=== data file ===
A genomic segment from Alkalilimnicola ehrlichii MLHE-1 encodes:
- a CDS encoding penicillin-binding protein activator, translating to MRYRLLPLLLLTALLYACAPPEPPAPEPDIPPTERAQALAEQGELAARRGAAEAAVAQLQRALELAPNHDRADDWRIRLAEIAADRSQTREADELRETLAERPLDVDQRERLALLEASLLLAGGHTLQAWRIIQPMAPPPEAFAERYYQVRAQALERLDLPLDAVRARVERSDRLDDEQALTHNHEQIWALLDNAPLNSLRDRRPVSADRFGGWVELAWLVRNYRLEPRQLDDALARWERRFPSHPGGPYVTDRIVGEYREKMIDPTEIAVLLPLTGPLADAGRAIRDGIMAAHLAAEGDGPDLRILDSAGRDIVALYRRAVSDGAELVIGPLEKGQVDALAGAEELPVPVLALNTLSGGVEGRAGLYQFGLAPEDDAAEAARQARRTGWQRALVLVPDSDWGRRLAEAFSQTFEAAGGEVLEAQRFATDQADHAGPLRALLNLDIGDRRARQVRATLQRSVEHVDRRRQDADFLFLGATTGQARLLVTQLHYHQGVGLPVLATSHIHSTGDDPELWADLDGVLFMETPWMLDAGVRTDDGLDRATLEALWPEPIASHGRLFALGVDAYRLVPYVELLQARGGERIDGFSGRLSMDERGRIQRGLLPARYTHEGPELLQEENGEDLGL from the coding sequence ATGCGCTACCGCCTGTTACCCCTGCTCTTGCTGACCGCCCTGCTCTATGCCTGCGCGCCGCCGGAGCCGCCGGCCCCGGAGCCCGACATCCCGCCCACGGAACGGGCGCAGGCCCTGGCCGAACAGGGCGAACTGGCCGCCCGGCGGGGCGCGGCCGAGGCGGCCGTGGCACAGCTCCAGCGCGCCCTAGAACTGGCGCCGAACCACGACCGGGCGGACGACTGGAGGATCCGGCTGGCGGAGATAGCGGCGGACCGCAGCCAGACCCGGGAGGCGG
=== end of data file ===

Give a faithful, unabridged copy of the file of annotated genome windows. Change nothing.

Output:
A genomic segment from Alkalilimnicola ehrlichii MLHE-1 encodes:
- a CDS encoding penicillin-binding protein activator, translating to MRYRLLPLLLLTALLYACAPPEPPAPEPDIPPTERAQALAEQGELAARRGAAEAAVAQLQRALELAPNHDRADDWRIRLAEIAADRSQTREADELRETLAERPLDVDQRERLALLEASLLLAGGHTLQAWRIIQPMAPPPEAFAERYYQVRAQALERLDLPLDAVRARVERSDRLDDEQALTHNHEQIWALLDNAPLNSLRDRRPVSADRFGGWVELAWLVRNYRLEPRQLDDALARWERRFPSHPGGPYVTDRIVGEYREKMIDPTEIAVLLPLTGPLADAGRAIRDGIMAAHLAAEGDGPDLRILDSAGRDIVALYRRAVSDGAELVIGPLEKGQVDALAGAEELPVPVLALNTLSGGVEGRAGLYQFGLAPEDDAAEAARQARRTGWQRALVLVPDSDWGRRLAEAFSQTFEAAGGEVLEAQRFATDQADHAGPLRALLNLDIGDRRARQVRATLQRSVEHVDRRRQDADFLFLGATTGQARLLVTQLHYHQGVGLPVLATSHIHSTGDDPELWADLDGVLFMETPWMLDAGVRTDDGLDRATLEALWPEPIASHGRLFALGVDAYRLVPYVELLQARGGERIDGFSGRLSMDERGRIQRGLLPARYTHEGPELLQEENGEDLGL from the coding sequence ATGCGCTACCGCCTGTTACCCCTGCTCTTGCTGACCGCCCTGCTCTATGCCTGCGCGCCGCCGGAGCCGCCGGCCCCGGAGCCCGACATCCCGCCCACGGAACGGGCGCAGGCCCTGGCCGAACAGGGCGAACTGGCCGCCCGGCGGGGCGCGGCCGAGGCGGCCGTGGCACAGCTCCAGCGCGCCCTAGAACTGGCGCCGAACCACGACCGGGCGGACGACTGGAGGATCCGGCTGGCGGAGATAGCGGCGGACCGCAGCCAGACCCGGGAGGCGG